#MeToo

November 30, 2017 in activisim,beliefs,feminism,health,life,Syracuse

I’ve gone back and forth about publishing this since the original #MeToo movement started. Truthfully, there are about a million other holiday-themed posts I should be posting right now. But this is just too important to put off for any longer.

A part of me hasn’t wanted to share this story because, well, it’s hard revisiting some of these things, ya know? Because once I opened the floodgates in my memory, the memories came pouring back in. And there are plenty of #MeToo memories.

But in light of some of the recent allegations of men in positions of power, I decided to finally share the one story that feels most similar.

...in light of some of the recent allegations of men in positions of power, I decided to finally share the one story that feels most similar. #MeToo Click To Tweet

In 2005, while I was still an undergrad, I started a sales job at a large cable company in Syracuse, New York. I loved my job, I loved the people I was working with, and I loved being part of a team. Oh — the excellent money and full benefits were a huge perk! I was leaps and bounds ahead of the job game with a ‘real job’ before graduation!

At the time I lived in a small 1.5 bedroom apartment by myself. Well, my puppy, Oscar, lived with me, too. I would wake up at 4am, go to the gym for two hours, head home before going to class, and go straight from class to my job until 10pm. I had weekends free and, since I was in my early 20s at the time, would head out with friends after work to the local pub on occasion. Basically, I was living the 20-something dream.

Since I was a non-traditional undergrad, many of my friends came from work instead of school. It was no big deal, but most of my friends were also about 5-10 years older than me.

Well one night I had a couple of friends over for wine and laughs — one school friend (female) and one work friend (male). Eventually my girlfriend had to leave to go see her boyfriend. Again, no big deal. Well minutes later, while hanging with my male friend, I had a knock on my door.

It was a male supervisor from the sales department.

He was not invited.

He looked up my address in our work billing system.

He drove to my house.

My (male) work friend and I were… shocked. I didn’t know what to do. The supervisor asked if he could come in and just hang out while he was waiting for his friends to meet up. Again, intimidated, I didn’t know what to do. So I let him in.

The supervisor asked if he could use my laptop real quick to look something up about where he was meeting his friend. I said sure.

He didn’t look up his meeting spot. He looked up porn instead.

At this point I pretended to be really exhausted and nodded to my male friend like “Dude, please get him to leave.” So my male friend suggested to the supervisor that they both leave so I could get some sleep. They both left. My male friend waited with his car running so that he could come back in and check on me, but the supervisor just waited in his car with it running, too.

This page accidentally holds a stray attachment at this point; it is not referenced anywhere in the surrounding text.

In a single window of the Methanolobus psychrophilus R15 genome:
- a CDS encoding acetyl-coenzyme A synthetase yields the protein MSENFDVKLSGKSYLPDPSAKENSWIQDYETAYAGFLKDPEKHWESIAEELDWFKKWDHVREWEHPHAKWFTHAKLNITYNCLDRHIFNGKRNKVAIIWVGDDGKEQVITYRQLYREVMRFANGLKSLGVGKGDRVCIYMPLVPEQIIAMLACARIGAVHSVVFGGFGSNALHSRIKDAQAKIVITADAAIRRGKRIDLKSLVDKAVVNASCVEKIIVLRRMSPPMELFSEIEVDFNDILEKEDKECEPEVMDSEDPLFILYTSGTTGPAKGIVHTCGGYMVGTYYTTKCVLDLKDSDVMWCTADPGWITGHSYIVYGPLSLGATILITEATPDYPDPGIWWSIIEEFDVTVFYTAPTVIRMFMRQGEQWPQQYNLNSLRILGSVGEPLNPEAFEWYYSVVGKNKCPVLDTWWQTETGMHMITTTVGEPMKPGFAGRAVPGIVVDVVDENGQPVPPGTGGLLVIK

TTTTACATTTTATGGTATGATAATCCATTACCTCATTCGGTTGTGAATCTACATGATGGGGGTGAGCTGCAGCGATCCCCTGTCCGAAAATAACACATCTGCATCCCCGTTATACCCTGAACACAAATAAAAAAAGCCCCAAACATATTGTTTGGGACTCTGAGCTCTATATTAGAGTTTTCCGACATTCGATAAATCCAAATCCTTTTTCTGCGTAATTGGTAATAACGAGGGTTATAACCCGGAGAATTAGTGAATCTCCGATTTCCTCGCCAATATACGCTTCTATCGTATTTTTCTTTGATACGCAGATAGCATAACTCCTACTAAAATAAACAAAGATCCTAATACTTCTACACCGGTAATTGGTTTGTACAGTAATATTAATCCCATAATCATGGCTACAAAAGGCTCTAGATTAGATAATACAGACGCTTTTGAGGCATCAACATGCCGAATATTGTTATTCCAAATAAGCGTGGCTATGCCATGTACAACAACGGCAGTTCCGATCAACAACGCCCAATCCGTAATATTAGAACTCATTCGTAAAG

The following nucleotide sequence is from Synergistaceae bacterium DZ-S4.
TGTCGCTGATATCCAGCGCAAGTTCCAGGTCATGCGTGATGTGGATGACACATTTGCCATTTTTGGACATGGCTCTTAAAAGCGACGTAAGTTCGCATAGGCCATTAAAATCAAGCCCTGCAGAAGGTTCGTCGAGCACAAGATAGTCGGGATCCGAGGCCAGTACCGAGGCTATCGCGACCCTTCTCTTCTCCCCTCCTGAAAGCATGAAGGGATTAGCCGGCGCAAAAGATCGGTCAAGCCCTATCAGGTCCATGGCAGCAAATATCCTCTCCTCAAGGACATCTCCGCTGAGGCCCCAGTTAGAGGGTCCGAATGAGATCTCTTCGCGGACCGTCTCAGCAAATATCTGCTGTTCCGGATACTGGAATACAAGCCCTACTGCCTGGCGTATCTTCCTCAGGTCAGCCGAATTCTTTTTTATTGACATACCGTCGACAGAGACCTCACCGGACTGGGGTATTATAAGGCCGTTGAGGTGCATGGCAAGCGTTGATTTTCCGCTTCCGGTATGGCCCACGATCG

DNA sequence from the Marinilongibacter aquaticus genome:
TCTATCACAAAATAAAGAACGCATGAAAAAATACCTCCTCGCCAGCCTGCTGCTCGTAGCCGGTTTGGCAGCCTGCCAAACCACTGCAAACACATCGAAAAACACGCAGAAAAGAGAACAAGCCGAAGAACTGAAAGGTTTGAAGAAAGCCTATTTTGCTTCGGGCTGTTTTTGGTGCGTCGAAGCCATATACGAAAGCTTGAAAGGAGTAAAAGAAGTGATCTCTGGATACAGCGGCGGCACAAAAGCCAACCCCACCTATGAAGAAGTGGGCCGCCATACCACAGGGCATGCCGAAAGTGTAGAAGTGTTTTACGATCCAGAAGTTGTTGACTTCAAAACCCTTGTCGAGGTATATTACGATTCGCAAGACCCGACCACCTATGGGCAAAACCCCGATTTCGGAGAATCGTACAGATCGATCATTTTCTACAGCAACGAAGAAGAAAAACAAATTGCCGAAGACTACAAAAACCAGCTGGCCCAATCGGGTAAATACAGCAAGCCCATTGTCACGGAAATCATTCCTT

My friend drove off in hopes that the supervisor would follow.

He didn’t.

He walked back up the stairs and let himself in my apartment (which I hadn’t had a chance to lock yet, as I was ‘playing asleep.’).

He came into my bedroom.

He whispered in my ear.

I pretended to still be asleep.

And I’m lucky that he thought I was asleep and decided to leave.

And I'm lucky that he thought I was asleep and decided to leave. #MeToo Click To Tweet

I’m one of the lucky ones.

But I was shaken. Visibly shaken. I called my friends and told them what happened and they were baffled.

One of them gossiped about it at work and told my coworker, Tracey. Tracey went to HR for me. I am so grateful for this gossip, because I don’t know if I would have had the courage to do so myself.

HR took swift action. They questioned me. So did the VP of the department. They made me feel safe.

But the rest of my coworkers lashed out at me. They didn’t understand why I would “try to get him in trouble.” All they saw was that *I* was doing this to *him*.

In the end, he was fired. He had to face his wife and make up some lie about how he got fired for throwing a beach ball at someone and they complained (no joke — this was his story for his [eventual] ex-wife).

But the backlash continued for me for a while. It made going into work — a place I considered to be fun and safe — a nightmare. The taunting, the verbal harassment, and the workplace discomfort was awful. I eventually transferred.

All of this is to say that my #MeToo story had a semi-happy ending with a not-as-traumatic beginning. Things could have gone way worse. But it’s still sickening that these stories are all too common. Heck, it’s likely happened to someone you know and gone unreported. Or maybe to you?

We need to continue to speak up. Certainly not all men are guilty of these crimes; but almost all women are the recipients of them. Because offenders are often repeat offenders. They use power and position to keep us quiet.

But I urge you to speak up. Speak up and speak out. Be loud. Tell your story. Heck, tell your stories — as uncomfortable as they may be. The only way to stop this is to bring attention to it as it’s happening.

Because I don’t want the next generation to be able to say #MeToo.

Because I don't want the next generation to be able to say #MeToo. Click To Tweet

Thank you for listening. xo ♥ ♥ ♥

For statistics on harassment see here

{ 20 comments… read them below or add one }